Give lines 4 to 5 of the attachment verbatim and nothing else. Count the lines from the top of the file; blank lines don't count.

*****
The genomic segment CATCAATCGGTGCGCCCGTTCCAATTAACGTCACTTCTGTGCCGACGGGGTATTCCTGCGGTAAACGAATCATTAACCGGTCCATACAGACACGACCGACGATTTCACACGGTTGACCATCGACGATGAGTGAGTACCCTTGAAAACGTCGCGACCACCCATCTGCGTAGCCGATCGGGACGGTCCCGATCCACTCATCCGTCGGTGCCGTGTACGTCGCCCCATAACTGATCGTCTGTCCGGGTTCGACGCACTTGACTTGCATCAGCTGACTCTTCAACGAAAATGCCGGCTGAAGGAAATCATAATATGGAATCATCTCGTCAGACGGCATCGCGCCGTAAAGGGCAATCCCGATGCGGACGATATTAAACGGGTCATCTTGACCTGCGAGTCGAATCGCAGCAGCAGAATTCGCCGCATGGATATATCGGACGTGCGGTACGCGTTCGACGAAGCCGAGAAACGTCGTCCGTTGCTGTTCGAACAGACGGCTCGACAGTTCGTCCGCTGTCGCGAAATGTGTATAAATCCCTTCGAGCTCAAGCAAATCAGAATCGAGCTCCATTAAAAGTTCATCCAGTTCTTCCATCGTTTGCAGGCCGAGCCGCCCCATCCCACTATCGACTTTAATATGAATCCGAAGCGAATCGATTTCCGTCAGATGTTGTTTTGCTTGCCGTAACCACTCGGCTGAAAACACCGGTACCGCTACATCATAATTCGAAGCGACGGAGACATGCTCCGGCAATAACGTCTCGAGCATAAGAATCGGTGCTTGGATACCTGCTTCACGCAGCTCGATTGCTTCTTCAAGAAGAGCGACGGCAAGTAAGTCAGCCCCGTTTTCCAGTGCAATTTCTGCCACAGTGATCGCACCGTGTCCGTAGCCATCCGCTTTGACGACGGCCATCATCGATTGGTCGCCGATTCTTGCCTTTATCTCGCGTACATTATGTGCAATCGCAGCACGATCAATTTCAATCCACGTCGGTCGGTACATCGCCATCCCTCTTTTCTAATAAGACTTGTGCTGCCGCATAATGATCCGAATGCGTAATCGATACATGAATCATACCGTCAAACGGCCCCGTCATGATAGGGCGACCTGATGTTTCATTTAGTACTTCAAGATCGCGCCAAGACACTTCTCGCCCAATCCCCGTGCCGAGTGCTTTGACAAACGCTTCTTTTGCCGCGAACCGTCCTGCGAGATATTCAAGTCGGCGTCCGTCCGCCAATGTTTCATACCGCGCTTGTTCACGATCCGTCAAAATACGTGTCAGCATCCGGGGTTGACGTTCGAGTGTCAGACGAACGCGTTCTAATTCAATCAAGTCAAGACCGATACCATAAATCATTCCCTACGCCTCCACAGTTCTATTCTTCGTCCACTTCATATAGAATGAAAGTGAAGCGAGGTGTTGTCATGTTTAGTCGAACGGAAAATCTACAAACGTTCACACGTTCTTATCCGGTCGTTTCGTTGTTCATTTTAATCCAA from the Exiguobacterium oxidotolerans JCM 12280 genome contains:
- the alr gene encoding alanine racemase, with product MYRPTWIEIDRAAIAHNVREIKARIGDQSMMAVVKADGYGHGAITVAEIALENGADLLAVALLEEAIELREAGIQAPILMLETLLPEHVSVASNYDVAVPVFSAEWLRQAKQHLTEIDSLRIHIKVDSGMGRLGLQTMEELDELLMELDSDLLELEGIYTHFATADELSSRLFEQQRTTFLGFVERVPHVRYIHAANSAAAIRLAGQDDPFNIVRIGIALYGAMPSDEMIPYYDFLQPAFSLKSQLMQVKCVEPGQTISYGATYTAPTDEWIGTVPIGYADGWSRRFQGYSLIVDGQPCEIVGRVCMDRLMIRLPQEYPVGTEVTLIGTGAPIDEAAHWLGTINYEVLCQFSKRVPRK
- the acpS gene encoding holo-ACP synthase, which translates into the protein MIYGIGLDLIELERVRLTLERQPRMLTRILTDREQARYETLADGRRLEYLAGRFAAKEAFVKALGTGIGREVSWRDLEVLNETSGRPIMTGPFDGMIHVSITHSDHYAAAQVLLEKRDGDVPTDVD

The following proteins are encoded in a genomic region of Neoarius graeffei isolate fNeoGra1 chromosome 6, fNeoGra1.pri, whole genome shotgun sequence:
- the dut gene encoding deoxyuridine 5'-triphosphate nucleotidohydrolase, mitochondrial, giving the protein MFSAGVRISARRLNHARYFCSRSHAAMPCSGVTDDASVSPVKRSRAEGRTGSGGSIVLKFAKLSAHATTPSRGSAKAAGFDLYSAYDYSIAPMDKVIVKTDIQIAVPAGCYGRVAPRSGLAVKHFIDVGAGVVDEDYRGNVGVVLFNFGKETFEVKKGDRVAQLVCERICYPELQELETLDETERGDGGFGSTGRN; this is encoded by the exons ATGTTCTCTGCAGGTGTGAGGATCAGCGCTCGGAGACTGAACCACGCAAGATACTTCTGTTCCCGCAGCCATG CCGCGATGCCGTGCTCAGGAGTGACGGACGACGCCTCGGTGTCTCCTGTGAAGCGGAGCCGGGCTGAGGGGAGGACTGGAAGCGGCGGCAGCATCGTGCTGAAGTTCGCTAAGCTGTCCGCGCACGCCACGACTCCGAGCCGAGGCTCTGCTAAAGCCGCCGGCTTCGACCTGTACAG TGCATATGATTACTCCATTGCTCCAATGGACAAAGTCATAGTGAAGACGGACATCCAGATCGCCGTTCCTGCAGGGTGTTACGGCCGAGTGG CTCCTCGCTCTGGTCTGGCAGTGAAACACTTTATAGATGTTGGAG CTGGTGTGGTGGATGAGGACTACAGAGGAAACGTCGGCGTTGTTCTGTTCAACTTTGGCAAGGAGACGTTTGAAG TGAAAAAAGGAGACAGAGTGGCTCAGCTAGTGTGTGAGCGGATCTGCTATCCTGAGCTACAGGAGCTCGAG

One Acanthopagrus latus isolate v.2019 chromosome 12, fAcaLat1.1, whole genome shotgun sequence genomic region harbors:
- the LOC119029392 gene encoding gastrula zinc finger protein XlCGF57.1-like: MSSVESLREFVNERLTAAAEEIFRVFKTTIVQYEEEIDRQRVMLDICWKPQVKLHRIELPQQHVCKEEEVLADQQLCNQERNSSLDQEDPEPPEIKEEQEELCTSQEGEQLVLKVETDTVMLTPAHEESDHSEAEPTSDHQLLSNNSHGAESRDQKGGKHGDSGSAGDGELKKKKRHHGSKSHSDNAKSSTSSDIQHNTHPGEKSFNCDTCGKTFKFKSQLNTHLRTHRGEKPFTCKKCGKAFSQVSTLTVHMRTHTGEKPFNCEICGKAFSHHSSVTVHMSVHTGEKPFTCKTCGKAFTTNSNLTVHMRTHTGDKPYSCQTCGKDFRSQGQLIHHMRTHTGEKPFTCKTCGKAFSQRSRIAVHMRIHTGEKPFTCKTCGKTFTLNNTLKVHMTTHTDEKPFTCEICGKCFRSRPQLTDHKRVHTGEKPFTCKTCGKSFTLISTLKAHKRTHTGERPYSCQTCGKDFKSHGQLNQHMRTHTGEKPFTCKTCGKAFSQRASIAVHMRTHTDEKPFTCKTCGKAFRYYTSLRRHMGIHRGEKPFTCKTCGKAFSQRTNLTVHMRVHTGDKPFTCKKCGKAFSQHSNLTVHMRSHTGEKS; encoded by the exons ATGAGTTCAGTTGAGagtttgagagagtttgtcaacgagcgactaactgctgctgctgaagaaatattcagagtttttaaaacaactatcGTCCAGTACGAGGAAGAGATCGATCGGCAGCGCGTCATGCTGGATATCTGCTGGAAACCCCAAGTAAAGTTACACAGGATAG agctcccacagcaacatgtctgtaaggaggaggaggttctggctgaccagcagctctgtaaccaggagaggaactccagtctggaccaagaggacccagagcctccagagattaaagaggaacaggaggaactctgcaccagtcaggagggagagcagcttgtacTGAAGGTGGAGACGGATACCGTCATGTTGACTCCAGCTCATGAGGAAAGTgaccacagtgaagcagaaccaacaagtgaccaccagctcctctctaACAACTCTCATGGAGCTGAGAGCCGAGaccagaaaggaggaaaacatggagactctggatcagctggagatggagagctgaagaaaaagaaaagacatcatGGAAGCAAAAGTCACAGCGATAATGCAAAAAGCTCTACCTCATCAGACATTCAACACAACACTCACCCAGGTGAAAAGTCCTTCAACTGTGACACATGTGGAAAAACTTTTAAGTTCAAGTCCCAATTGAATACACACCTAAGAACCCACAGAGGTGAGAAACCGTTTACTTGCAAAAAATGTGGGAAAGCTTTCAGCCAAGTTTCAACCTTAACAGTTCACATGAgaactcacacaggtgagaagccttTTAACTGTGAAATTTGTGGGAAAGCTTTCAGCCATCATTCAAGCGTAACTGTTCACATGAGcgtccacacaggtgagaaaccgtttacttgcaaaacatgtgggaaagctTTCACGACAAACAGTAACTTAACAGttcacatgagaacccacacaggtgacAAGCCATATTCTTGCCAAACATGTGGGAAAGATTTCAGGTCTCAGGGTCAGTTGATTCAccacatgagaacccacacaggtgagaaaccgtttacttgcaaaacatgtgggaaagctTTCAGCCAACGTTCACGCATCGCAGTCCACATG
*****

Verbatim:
The following proteins are encoded in a genomic region of Neoarius graeffei isolate fNeoGra1 chromosome 6, fNeoGra1.pri, whole genome shotgun sequence:
- the dut gene encoding deoxyuridine 5'-triphosphate nucleotidohydrolase, mitochondrial, giving the protein MFSAGVRISARRLNHARYFCSRSHAAMPCSGVTDDASVSPVKRSRAEGRTGSGGSIVLKFAKLSAHATTPSRGSAKAAGFDLYSAYDYSIAPMDKVIVKTDIQIAVPAGCYGRVAPRSGLAVKHFIDVGAGVVDEDYRGNVGVVLFNFGKETFEVKKGDRVAQLVCERICYPELQELETLDETERGDGGFGSTGRN; this is encoded by the exons ATGTTCTCTGCAGGTGTGAGGATCAGCGCTCGGAGACTGAACCACGCAAGATACTTCTGTTCCCGCAGCCATG CCGCGATGCCGTGCTCAGGAGTGACGGACGACGCCTCGGTGTCTCCTGTGAAGCGGAGCCGGGCTGAGGGGAGGACTGGAAGCGGCGGCAGCATCGTGCTGAAGTTCGCTAAGCTGTCCGCGCACGCCACGACTCCGAGCCGAGGCTCTGCTAAAGCCGCCGGCTTCGACCTGTACAG TGCATATGATTACTCCATTGCTCCAATGGACAAAGTCATAGTGAAGACGGACATCCAGATCGCCGTTCCTGCAGGGTGTTACGGCCGAGTGG CTCCTCGCTCTGGTCTGGCAGTGAAACACTTTATAGATGTTGGAG CTGGTGTGGTGGATGAGGACTACAGAGGAAACGTCGGCGTTGTTCTGTTCAACTTTGGCAAGGAGACGTTTGAAG TGAAAAAAGGAGACAGAGTGGCTCAGCTAGTGTGTGAGCGGATCTGCTATCCTGAGCTACAGGAGCTCGAG